Tag: game of thrones

George R.R. Martin gets his own Flipboard magazine

Posted by – September 21, 2013

World of Ice and Fire Flipboard magazineUp until recently, I’d been extremely selective about the “Song of Ice and Fire” commentary and analysis I paid attention to. The Westeros.org wiki can be a spoiler-laden minefield to navigate while you’re still trekking through the existing books, and I have no regrets yet about allowing BoiledLeather.com into my life. I was wrapping up an epic read through the latter’s chapter remix of A Feast for Crows and A Dance with Dragons, though, and since it was my first time looking at both of those books, the goal had been to let as many shocks and delights unfold in their full glory as possible.

I’m 100% caught up on the series now, however, so I have no qualms about reading the new George R.R. Martin Flipboard magazine that Random House has launched. The publisher is actually backing two such author-themed ventures right now, one for Martin and one for author Margaret Atwood. And the more I think about them, the more I think these magazines mark a pretty smart move on Random House’s part.

Now, I’ve been on the fence and off again about Flipboard since I first tried it out on my first-gen (now aging, slow and nearly useless) iPad. At first glance, my thoughts were, “Why do I need an RSS reader that shows me fewer headlines at a time and requires more gestures and navigation to see everything I want to see?” Nevertheless, the interface and design have grown on me. Flipboard is a clever platform for tablet (and smartphone) reading when the content plays nicely with it. A lot of publishers just sort of show up, and some barely look like they care about being in Flipboard at all, but when it works, it works well, and I hope the library of accessible publishers who don’t make you click through to a web browser continues to grow.

Fan magazines like this new George R.R. Martin one seem like sensible fits, though, in theory. As I mentioned before, I’m not a big fan of Flipboard stories that require normal web browser viewing, but for magazine-type articles with curated content being mixed in, I could see “The World of Ice and Fire” working out really well. The iPad is where I do most of my novel reading these days, and having a magazine-like experience to complement that makes a lot of sense on Flipboard, both for reader use and an easy option for book publishers, who (let’s face it) can use all the help they can get to corral and connect with audiences these days. I’d love to see some similar Haruki Murakami and Salman Rushdie options show up to the party as well.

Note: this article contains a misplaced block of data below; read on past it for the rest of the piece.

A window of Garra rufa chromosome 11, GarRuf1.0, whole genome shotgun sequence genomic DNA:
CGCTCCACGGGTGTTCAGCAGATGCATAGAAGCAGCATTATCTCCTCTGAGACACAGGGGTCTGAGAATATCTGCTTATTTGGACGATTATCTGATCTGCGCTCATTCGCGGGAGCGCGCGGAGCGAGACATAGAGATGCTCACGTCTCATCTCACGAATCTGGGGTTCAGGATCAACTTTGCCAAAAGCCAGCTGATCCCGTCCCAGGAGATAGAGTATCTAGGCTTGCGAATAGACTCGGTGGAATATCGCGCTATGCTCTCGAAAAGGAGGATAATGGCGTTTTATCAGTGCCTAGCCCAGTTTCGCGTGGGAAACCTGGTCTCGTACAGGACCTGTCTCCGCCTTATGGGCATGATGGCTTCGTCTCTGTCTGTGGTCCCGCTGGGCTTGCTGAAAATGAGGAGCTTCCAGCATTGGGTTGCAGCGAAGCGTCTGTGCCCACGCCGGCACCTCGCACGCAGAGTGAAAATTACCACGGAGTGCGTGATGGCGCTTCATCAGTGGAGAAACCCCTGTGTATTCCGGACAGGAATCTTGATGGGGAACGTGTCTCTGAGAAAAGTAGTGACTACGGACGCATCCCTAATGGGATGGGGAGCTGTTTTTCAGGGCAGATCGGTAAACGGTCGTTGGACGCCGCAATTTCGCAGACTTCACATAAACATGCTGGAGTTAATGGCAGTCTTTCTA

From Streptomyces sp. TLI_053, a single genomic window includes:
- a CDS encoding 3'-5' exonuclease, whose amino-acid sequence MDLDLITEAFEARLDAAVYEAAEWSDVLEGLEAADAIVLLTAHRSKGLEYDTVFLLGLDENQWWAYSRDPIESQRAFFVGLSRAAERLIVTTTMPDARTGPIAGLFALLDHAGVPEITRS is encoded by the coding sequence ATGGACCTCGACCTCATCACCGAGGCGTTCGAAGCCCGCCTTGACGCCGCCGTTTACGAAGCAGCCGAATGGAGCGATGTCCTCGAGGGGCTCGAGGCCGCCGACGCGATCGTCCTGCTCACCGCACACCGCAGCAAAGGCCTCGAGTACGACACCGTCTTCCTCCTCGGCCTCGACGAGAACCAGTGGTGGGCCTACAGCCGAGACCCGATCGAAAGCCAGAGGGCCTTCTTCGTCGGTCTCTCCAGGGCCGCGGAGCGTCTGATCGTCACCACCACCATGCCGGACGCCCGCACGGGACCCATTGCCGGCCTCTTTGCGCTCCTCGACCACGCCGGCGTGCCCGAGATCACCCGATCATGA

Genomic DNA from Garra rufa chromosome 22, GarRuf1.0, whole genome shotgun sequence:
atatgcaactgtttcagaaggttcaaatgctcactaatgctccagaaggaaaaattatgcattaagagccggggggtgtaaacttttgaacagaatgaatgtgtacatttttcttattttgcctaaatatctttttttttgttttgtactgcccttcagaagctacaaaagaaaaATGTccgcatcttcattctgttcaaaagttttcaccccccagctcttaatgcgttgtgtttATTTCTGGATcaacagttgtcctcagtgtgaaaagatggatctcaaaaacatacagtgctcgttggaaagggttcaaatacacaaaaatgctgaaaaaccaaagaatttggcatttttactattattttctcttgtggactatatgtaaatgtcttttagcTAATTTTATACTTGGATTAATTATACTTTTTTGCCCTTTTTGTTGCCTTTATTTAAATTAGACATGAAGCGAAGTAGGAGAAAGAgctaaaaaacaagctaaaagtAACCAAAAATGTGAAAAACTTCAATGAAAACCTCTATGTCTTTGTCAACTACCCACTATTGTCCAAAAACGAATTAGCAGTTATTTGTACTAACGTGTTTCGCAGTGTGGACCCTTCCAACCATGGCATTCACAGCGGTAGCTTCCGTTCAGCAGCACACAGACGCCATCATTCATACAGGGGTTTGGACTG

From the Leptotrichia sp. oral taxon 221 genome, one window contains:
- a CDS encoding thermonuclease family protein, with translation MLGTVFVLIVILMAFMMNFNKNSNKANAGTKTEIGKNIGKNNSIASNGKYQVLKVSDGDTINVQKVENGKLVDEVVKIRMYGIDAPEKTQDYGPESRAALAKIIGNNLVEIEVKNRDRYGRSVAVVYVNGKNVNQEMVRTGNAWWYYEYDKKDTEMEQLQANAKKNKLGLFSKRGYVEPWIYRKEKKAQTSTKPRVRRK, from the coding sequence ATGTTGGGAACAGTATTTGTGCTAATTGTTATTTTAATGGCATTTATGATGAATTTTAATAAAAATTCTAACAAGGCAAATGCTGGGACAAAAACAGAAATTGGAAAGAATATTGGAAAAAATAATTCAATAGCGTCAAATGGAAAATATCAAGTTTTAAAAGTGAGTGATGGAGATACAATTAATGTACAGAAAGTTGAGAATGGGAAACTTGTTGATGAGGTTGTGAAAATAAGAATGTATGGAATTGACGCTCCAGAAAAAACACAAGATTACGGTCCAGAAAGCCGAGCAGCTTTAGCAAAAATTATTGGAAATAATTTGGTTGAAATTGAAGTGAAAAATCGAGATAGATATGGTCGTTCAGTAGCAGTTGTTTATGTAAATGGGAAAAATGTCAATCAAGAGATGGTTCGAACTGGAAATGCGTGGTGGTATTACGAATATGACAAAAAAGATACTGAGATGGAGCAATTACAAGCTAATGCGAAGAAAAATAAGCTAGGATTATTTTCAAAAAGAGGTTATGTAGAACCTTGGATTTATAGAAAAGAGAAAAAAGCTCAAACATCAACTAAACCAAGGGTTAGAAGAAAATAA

Breakfast Links: ‘Games of Thrones,’ Spotify and Dark Energy

Posted by – April 2, 2012

The New York Times did a laudable job assembling this interactive piece on the Trayvon Martin shooting.
• Do you want to see how to take Facebook’s Timeline feature and use it to your media company’s advantage? Look no further than Spotify’s page. It’s one giant historical rundown of landmark music events, complete with clickable links to play tracks in Spotify.

• “Game of Thrones” returned to HBO last night for its second season, and I’m currently just over one book ahead of where the story is at right now. Stannis (played by Stephen Dillane) seemed understated, and Melisandre (Carice van Houten) bore a much closer resemblance to Celine Dion than I’d pictured while reading A Clash of Kings. Nevertheless, “The North Remembers” really nailed the drama and essence of its scenes one at a time and at the right pace. Meanwhile, I recommend checking out the commentary of a couple of old colleagues of mine, Josh and Sean, over at MTV.com. Sean is also covering the new season for Rolling Stone (and I’m in the same boat as he is in regards to the baby killing).